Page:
A new campaign to tackle child abuse has been launched as a shocking study shows a third of people do not report their suspicions about a young person’s welfare.
Wigan Council is urging residents to help eliminate the scourge of child abuse as the Department for Education unveils its hard-hitting campaign.
Research shows 37 per cent of people in the North West are put off reporting potential abuse for fear they may be wrong and 29 per cent wopuld only go to the authorities if they were certain abuse was taking place.
The new campaign is urging Wiganers to talk about their concerns, no matter how small, with social care teams, reminding people every piece of information can be valuable in keeping young people safe.
Wigan has also been chosen alongside Rochdale to pilot a new Government-funded scheme which attempts to keep at-risk youngsters at home with families rather than putting them into care as much as possible.
Launching the new campaign, Wigan Council portfolio holder for children and young people Coun Jo Platt said: “Everyone has a role to play in keeping our children safe from abuse and neglect and this new campaign is an important message to those who may have concerns about a child but maybe don’t know where to go with their information or are worried that they could split up a family.”
The new campaign aims to get across the message that together people can tackle child abuse, with research conducted by ICM suggesting as many as one in three people who suspect a young person is suffering do nothing about it.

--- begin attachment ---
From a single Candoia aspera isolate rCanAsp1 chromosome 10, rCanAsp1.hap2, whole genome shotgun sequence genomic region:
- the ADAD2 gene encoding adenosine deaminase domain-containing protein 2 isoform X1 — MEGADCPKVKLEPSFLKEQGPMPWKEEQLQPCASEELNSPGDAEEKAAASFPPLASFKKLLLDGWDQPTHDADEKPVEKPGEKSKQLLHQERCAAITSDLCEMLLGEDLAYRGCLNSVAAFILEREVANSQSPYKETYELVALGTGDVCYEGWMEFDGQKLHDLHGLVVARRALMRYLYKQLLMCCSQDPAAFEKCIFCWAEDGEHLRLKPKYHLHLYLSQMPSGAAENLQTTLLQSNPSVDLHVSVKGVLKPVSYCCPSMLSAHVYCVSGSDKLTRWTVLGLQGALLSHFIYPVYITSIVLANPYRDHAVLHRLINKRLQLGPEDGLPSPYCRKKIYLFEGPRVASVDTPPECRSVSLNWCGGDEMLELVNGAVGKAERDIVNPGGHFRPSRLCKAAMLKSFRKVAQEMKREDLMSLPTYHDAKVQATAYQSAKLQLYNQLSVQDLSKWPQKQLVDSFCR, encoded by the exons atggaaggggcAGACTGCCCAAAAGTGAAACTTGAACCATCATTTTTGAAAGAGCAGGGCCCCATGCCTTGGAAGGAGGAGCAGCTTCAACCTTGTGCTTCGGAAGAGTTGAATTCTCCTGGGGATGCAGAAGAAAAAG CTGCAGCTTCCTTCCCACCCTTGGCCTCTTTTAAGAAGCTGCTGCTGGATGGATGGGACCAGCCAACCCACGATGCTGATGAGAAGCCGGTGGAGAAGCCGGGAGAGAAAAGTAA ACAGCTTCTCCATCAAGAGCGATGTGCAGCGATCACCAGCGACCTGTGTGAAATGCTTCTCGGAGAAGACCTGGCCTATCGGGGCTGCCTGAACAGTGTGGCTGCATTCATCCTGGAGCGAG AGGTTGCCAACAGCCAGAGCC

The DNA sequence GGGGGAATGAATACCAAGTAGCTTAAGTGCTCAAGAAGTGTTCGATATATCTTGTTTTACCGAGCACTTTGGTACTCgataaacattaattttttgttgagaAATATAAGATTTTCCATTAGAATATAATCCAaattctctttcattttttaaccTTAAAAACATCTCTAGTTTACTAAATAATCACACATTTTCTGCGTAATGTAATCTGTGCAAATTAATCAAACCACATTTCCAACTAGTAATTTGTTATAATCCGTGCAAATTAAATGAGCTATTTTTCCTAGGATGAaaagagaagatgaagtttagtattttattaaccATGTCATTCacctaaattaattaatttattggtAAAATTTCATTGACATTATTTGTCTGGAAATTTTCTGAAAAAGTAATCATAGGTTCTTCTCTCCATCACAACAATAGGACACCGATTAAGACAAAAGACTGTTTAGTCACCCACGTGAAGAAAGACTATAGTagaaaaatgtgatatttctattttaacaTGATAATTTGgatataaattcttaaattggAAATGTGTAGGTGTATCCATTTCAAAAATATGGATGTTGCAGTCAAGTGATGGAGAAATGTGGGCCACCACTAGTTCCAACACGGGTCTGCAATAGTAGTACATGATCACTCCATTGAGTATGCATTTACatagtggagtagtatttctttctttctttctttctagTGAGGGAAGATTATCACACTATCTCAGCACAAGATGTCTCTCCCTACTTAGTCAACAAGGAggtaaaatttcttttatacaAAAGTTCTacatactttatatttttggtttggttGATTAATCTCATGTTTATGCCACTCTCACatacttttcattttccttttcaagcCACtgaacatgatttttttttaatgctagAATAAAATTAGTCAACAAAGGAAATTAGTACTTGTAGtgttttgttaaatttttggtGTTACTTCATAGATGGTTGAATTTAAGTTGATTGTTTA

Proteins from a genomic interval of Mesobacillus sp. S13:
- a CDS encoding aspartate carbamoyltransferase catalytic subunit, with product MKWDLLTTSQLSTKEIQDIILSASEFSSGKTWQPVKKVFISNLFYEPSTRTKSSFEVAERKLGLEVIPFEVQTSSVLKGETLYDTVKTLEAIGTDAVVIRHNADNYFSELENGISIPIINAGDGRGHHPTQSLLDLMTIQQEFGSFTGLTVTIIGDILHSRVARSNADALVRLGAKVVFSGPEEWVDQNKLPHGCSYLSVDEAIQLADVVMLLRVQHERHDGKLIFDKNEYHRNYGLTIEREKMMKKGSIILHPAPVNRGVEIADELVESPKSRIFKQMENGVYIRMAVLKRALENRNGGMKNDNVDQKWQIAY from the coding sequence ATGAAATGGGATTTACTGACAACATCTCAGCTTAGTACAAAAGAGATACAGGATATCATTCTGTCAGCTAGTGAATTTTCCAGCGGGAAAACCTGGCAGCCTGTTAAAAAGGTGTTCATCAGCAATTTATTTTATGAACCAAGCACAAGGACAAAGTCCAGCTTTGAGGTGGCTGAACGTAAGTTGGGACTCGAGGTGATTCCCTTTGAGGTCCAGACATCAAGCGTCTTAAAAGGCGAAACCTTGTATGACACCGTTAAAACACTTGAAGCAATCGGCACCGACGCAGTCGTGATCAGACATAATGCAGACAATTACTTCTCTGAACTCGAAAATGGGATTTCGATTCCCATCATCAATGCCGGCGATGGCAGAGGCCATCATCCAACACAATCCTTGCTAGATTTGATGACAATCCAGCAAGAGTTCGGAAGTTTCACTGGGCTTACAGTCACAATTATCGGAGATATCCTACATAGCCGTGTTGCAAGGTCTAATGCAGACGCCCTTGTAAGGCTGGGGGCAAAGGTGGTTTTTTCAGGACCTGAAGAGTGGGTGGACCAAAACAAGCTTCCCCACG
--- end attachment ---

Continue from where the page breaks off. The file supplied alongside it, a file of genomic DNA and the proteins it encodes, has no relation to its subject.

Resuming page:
There were thought to be 42 youngsters in the borough at risk of abuse, which is above the average for Greater Manchester, at the time Wigan Council landed its share of the £1m funding pot for the Greater Manchester pilot scheme.
However, the authorities chose the borough to run the test scheme alongside Rochdale because it has a strong plan for dealing with abuse rather than because it has been particularly troubled by the issue.
The scheme aims to do better at identifying and protecting youngsters who are in danger from predators.
More than 200 young people were thought to be at risk of sexual exploitation in Greater Manchester last year.
As part of a major overhaul of national policy on tackling child sexual exploitation, the region’s Project Phoenix is attempting to work more closely with young people and their families to ensure and foster carers are part of the solution when solving difficulties experienced by troubled youngsters.
The pilot scheme, led by social worker Nick Marsh, began operating in January.
Anyone with concerns about a child’s welfare can ring 01942 828300 or the out-of-hours line 0161 834 2436 or fill out an online form at www.gov.uk/reportchildabuse
More information about the work being done in the borough to tackle child abuse is available at www.wigan.gov.uk/wscb